A card game from Eden Studios
This review copyright 1999 by Steffan O'Sullivan
This page last updated May 31, 1999

Abduction is a light little card game, complete in one box for 2-4 players, or you can buy two boxes and play with up to eight players. The game comes with 72 cards, including eight rules cards and two cards of cut-out, stand-up figures as playing pieces. You'll need to provide a six-sided die to play. Each card is illustrated, but only in green and white, which is oddly appropriate. There are three types of cards included: Event cards (good things to help yourself or bad things to hinder your opponents), Item cards (good things to help yourself, but if you fail your search roll, your opponents might get them), and Location cards (the map, built up during the game - many of the locations have interesting powers).

The theme is alien abduction: the players are earthlings who have been abducted to an alien space ship and are trying to find the Exit to escape. The cut-out player character figures include a Man in Black, a farmer and his cow, a little girl, a young woman in a tee shirt, a man in shorts, etc. They don't have any special characteristics, but see below ...

The game plays quickly and easily. The rules are not complex, and have only one really odd bit to them: a player turn consists of taking three actions, but after each action, go around the table and ask if anyone wants to play an Event card. If so, resolve the event(s). If not, continue with your next action, again checking for Events, and so on.

Actions include moving to an adjacent space (or further, with an appropriate item), searching for an item (each location has a search number - roll that number or higher on a d6 to find an item from your hand you have placed face down), play a location card (building the spaceship as you go along - thus each game has a different map), play an Event, activate an Item or Location's special power, discard or simply pass your turn. Whoever can make it to an Exit first wins the game.

The game is largely well thought-out, but leans a bit towards too much luck for some people's taste. Oddly enough, I have a variant to address this at the end of the article ...

The Event cards range from the weak to the strong, but most are either entertaining (such as the ever popular Anal Probe) or very useful (relocate an Exit sector). The Item cards are also very interesting, including various alien weapons, helmets, gadgets, etc., that do lovely things. Don't too get attached to them, though, as you tend to lose items quickly ...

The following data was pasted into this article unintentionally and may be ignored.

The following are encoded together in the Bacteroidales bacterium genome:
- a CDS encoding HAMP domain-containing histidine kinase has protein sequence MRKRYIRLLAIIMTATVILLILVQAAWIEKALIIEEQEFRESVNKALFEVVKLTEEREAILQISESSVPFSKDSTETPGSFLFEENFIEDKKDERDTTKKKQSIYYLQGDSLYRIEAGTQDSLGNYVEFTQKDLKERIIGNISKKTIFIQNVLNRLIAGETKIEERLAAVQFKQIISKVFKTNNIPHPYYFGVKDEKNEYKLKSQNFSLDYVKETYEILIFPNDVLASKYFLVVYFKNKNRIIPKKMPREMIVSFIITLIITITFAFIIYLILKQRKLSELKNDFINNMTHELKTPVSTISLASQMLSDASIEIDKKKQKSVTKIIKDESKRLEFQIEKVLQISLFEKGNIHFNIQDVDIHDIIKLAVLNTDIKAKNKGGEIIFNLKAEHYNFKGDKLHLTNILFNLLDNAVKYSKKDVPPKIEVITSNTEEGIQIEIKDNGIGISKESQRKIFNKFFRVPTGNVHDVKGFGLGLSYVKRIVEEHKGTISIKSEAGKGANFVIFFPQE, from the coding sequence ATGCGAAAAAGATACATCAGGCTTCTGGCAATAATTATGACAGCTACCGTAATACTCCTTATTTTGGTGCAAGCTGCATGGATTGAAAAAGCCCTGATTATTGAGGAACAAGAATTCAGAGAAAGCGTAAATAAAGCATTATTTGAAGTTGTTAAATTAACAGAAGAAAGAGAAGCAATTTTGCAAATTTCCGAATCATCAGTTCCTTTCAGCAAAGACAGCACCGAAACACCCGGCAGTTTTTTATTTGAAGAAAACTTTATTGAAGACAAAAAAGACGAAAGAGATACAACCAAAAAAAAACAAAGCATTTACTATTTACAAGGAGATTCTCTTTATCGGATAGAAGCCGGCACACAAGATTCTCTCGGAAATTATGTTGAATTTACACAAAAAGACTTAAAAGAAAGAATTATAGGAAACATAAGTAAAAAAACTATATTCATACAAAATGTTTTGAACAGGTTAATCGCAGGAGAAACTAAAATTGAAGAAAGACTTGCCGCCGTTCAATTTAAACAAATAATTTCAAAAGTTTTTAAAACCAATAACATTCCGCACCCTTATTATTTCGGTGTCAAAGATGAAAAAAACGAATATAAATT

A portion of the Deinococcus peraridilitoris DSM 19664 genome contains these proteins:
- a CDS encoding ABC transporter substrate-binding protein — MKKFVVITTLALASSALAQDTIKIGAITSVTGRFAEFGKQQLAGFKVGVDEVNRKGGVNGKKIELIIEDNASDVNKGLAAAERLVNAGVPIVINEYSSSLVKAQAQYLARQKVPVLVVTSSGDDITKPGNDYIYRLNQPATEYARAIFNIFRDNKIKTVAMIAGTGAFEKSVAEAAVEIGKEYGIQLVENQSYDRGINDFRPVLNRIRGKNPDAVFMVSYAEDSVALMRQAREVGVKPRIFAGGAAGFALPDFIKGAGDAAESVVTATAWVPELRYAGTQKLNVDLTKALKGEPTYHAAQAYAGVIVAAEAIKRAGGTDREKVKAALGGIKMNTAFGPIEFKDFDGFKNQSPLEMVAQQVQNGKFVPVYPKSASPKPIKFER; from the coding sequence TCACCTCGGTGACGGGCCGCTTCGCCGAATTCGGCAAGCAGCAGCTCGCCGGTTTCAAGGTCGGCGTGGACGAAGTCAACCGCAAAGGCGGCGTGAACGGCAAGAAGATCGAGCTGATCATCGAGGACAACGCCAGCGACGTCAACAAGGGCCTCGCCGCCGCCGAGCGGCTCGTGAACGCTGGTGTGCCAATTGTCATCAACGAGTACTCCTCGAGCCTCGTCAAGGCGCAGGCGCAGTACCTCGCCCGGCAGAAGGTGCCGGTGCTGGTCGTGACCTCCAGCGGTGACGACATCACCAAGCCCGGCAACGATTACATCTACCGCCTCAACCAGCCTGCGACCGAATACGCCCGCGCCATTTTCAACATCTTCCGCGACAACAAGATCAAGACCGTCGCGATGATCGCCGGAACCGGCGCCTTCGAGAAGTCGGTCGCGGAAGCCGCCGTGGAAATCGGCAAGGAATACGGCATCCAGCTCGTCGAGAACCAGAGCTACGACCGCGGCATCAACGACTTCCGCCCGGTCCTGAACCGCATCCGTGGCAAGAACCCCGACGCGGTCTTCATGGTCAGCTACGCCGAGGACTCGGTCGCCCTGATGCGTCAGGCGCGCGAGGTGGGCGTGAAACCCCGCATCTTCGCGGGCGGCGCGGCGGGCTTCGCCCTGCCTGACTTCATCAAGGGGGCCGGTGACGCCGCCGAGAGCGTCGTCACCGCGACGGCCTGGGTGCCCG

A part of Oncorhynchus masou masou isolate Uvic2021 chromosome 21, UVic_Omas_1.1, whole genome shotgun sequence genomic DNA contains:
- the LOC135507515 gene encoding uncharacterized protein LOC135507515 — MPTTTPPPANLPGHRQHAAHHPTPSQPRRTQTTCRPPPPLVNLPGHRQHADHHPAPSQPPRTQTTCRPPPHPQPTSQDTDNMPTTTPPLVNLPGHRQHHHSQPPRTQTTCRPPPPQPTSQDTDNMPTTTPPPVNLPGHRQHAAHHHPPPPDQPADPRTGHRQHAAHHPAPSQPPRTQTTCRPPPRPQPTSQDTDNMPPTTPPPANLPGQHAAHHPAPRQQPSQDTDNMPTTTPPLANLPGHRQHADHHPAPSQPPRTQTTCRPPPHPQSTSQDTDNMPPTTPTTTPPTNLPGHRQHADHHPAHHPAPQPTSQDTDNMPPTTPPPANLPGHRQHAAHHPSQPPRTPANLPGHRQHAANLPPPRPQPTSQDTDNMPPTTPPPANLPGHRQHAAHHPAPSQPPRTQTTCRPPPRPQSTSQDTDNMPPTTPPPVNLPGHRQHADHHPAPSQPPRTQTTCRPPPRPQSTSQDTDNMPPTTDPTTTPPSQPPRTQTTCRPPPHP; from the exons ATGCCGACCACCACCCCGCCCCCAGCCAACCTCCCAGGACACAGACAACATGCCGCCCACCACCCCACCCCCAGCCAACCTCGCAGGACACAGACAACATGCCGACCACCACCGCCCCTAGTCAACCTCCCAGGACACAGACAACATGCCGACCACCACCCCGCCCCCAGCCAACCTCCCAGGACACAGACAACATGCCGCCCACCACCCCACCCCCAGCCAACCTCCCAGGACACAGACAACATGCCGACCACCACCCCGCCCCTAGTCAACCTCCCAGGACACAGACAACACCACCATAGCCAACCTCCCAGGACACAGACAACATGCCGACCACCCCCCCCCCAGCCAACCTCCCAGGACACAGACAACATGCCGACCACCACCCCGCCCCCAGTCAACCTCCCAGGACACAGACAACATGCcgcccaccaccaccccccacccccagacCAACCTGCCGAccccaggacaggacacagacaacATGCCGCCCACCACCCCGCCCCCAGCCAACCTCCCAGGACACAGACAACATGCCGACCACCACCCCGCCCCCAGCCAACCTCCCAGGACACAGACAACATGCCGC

A common Event is an encounter with an alien. This is so frightening that it's easy to black out - there is often a die roll involved, but even then there's rarely a good chance to remain conscious. If you black out you lose all your cards, all your items, the rest of your turn, and wake up next turn back in the Holding Chamber that everyone started in. Since an Exit can't be placed within five spaces of the Holding Chamber, this means you're far away from winning.

My only real problem with the game is that you can lose your hand with frightening rapidity. Not only do you lose all your cards when you black out, but there are other Event cards which force you to discard your hand. There really can't be any long term strategy in this game, because you probably won't have the same cards you're looking at two turns from now. So if you've got something interesting, play it. No point in holding cards at all in this game. Unless you use the following ...

Variant: Card Retention

This variant introduces some slight tactical possibilities into the game. Not a lot, mind you - and you may be helping your neighbor - but I think it's still better than playing with the rules as written.

This alternate rule is very simple: whenever you are required to lose your hand to the discard pile, you may, if you wish, keep up to half of your cards, rounding down. However, you do not keep any cards if required to pass your hand to your neighbor, so be careful ... Note that items are not affected - if you black out, you lose your items.

That's it. It allows you to nurse some potent cards in the hopes you'll be able to use them in the next turn or two. It allows for a little planning, though admittedly not a whole lot, since you may end up passing them to someone who might win the game with them ...

Variant: Character Abilities

Another possible variant is to give each of the characters a special ability. Here are some suggested ones - you can probably come up with better ones on your own easily enough:

  • African Native: unaffected by "Time's Running Out" Events.
  • Cow: unaffected by Anal Probes.
  • Farmer: unaffected by "What Was I Gonna Do?" Events.
  • Little Girl: too small to be affected by "Cleaning the Corridors" Events.
  • Man in Black: may play two locations as a single action.
  • Man in Shorts: +1 to die roll to find an Item.
  • Woman in Evening Gown: too cool to be affected by "Pause" Events.
  • Young Woman in T-Shirt: moves to an adjacent location in case of "Hull Decompression" instead of blacking out.
Overall, I like the game - it's light, diverting fun. Not a serious or deep game, but still enjoyable.

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